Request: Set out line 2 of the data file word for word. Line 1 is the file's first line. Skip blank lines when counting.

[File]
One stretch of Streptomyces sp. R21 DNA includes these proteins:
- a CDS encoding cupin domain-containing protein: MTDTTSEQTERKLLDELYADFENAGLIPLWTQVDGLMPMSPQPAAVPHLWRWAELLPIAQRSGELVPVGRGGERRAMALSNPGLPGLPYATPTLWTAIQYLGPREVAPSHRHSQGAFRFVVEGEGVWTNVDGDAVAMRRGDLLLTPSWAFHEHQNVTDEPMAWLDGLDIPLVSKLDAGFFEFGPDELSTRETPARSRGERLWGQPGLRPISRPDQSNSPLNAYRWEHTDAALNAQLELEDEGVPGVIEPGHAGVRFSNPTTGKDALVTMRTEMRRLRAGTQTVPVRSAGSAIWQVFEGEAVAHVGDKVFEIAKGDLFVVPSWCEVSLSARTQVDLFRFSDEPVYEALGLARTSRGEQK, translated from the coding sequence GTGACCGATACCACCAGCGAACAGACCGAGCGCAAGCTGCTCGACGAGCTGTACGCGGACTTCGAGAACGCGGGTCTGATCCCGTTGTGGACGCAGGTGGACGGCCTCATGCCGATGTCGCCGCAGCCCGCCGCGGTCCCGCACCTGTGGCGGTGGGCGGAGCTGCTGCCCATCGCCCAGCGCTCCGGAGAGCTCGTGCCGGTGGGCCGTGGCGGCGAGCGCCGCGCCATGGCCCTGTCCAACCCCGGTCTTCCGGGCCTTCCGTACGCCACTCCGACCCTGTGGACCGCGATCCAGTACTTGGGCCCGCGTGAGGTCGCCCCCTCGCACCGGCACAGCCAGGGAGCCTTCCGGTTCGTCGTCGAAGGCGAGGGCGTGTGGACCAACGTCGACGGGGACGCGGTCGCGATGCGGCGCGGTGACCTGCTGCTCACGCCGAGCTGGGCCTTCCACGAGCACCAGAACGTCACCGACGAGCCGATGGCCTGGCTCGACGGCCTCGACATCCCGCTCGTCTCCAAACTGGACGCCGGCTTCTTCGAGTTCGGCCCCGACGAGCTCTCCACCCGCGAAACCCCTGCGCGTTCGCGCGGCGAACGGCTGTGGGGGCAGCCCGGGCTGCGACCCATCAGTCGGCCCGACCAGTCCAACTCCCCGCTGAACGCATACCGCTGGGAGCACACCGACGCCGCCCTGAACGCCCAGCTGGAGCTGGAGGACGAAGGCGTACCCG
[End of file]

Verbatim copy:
- a CDS encoding cupin domain-containing protein: MTDTTSEQTERKLLDELYADFENAGLIPLWTQVDGLMPMSPQPAAVPHLWRWAELLPIAQRSGELVPVGRGGERRAMALSNPGLPGLPYATPTLWTAIQYLGPREVAPSHRHSQGAFRFVVEGEGVWTNVDGDAVAMRRGDLLLTPSWAFHEHQNVTDEPMAWLDGLDIPLVSKLDAGFFEFGPDELSTRETPARSRGERLWGQPGLRPISRPDQSNSPLNAYRWEHTDAALNAQLELEDEGVPGVIEPGHAGVRFSNPTTGKDALVTMRTEMRRLRAGTQTVPVRSAGSAIWQVFEGEAVAHVGDKVFEIAKGDLFVVPSWCEVSLSARTQVDLFRFSDEPVYEALGLARTSRGEQK, translated from the coding sequence GTGACCGATACCACCAGCGAACAGACCGAGCGCAAGCTGCTCGACGAGCTGTACGCGGACTTCGAGAACGCGGGTCTGATCCCGTTGTGGACGCAGGTGGACGGCCTCATGCCGATGTCGCCGCAGCCCGCCGCGGTCCCGCACCTGTGGCGGTGGGCGGAGCTGCTGCCCATCGCCCAGCGCTCCGGAGAGCTCGTGCCGGTGGGCCGTGGCGGCGAGCGCCGCGCCATGGCCCTGTCCAACCCCGGTCTTCCGGGCCTTCCGTACGCCACTCCGACCCTGTGGACCGCGATCCAGTACTTGGGCCCGCGTGAGGTCGCCCCCTCGCACCGGCACAGCCAGGGAGCCTTCCGGTTCGTCGTCGAAGGCGAGGGCGTGTGGACCAACGTCGACGGGGACGCGGTCGCGATGCGGCGCGGTGACCTGCTGCTCACGCCGAGCTGGGCCTTCCACGAGCACCAGAACGTCACCGACGAGCCGATGGCCTGGCTCGACGGCCTCGACATCCCGCTCGTCTCCAAACTGGACGCCGGCTTCTTCGAGTTCGGCCCCGACGAGCTCTCCACCCGCGAAACCCCTGCGCGTTCGCGCGGCGAACGGCTGTGGGGGCAGCCCGGGCTGCGACCCATCAGTCGGCCCGACCAGTCCAACTCCCCGCTGAACGCATACCGCTGGGAGCACACCGACGCCGCCCTGAACGCCCAGCTGGAGCTGGAGGACGAAGGCGTACCCG